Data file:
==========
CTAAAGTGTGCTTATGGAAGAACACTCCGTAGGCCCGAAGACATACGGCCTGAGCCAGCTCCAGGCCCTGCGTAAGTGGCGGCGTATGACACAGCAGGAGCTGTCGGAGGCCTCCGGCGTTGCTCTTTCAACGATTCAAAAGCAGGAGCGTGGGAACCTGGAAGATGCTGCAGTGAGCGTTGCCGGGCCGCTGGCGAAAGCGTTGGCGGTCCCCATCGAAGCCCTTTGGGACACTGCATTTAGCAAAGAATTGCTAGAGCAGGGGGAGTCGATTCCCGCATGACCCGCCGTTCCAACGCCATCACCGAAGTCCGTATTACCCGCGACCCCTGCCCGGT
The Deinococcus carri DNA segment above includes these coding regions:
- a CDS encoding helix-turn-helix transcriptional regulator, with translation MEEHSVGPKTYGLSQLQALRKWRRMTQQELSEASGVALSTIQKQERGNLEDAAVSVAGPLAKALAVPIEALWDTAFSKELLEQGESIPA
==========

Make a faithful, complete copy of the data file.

CTAAAGTGTGCTTATGGAAGAACACTCCGTAGGCCCGAAGACATACGGCCTGAGCCAGCTCCAGGCCCTGCGTAAGTGGCGGCGTATGACACAGCAGGAGCTGTCGGAGGCCTCCGGCGTTGCTCTTTCAACGATTCAAAAGCAGGAGCGTGGGAACCTGGAAGATGCTGCAGTGAGCGTTGCCGGGCCGCTGGCGAAAGCGTTGGCGGTCCCCATCGAAGCCCTTTGGGACACTGCATTTAGCAAAGAATTGCTAGAGCAGGGGGAGTCGATTCCCGCATGACCCGCCGTTCCAACGCCATCACCGAAGTCCGTATTACCCGCGACCCCTGCCCGGT
The Deinococcus carri DNA segment above includes these coding regions:
- a CDS encoding helix-turn-helix transcriptional regulator, with translation MEEHSVGPKTYGLSQLQALRKWRRMTQQELSEASGVALSTIQKQERGNLEDAAVSVAGPLAKALAVPIEALWDTAFSKELLEQGESIPA